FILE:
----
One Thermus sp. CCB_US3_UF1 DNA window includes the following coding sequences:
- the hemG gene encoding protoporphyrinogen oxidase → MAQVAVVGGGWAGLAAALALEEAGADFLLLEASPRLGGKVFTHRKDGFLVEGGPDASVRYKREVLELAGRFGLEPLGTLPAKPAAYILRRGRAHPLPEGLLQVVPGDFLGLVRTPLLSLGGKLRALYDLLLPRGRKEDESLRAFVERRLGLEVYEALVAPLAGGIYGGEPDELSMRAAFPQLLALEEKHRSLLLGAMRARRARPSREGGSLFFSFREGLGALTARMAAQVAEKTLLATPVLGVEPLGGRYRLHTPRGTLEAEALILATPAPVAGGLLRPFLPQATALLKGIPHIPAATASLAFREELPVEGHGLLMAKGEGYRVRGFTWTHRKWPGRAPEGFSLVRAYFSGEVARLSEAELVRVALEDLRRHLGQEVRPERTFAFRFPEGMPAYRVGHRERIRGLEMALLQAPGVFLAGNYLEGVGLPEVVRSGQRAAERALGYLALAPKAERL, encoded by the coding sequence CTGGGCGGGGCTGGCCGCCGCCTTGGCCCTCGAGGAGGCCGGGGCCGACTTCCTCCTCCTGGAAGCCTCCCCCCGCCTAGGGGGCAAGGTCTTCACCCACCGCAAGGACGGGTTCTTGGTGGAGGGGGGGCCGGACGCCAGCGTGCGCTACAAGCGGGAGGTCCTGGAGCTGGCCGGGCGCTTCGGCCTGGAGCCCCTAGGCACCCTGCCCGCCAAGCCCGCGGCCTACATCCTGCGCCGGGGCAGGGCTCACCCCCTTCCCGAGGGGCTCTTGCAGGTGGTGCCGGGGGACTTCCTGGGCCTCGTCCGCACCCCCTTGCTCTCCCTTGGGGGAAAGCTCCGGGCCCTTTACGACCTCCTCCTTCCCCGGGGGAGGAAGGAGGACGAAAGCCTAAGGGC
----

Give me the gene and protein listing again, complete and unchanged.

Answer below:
One Thermus sp. CCB_US3_UF1 DNA window includes the following coding sequences:
- the hemG gene encoding protoporphyrinogen oxidase → MAQVAVVGGGWAGLAAALALEEAGADFLLLEASPRLGGKVFTHRKDGFLVEGGPDASVRYKREVLELAGRFGLEPLGTLPAKPAAYILRRGRAHPLPEGLLQVVPGDFLGLVRTPLLSLGGKLRALYDLLLPRGRKEDESLRAFVERRLGLEVYEALVAPLAGGIYGGEPDELSMRAAFPQLLALEEKHRSLLLGAMRARRARPSREGGSLFFSFREGLGALTARMAAQVAEKTLLATPVLGVEPLGGRYRLHTPRGTLEAEALILATPAPVAGGLLRPFLPQATALLKGIPHIPAATASLAFREELPVEGHGLLMAKGEGYRVRGFTWTHRKWPGRAPEGFSLVRAYFSGEVARLSEAELVRVALEDLRRHLGQEVRPERTFAFRFPEGMPAYRVGHRERIRGLEMALLQAPGVFLAGNYLEGVGLPEVVRSGQRAAERALGYLALAPKAERL, encoded by the coding sequence CTGGGCGGGGCTGGCCGCCGCCTTGGCCCTCGAGGAGGCCGGGGCCGACTTCCTCCTCCTGGAAGCCTCCCCCCGCCTAGGGGGCAAGGTCTTCACCCACCGCAAGGACGGGTTCTTGGTGGAGGGGGGGCCGGACGCCAGCGTGCGCTACAAGCGGGAGGTCCTGGAGCTGGCCGGGCGCTTCGGCCTGGAGCCCCTAGGCACCCTGCCCGCCAAGCCCGCGGCCTACATCCTGCGCCGGGGCAGGGCTCACCCCCTTCCCGAGGGGCTCTTGCAGGTGGTGCCGGGGGACTTCCTGGGCCTCGTCCGCACCCCCTTGCTCTCCCTTGGGGGAAAGCTCCGGGCCCTTTACGACCTCCTCCTTCCCCGGGGGAGGAAGGAGGACGAAAGCCTAAGGGC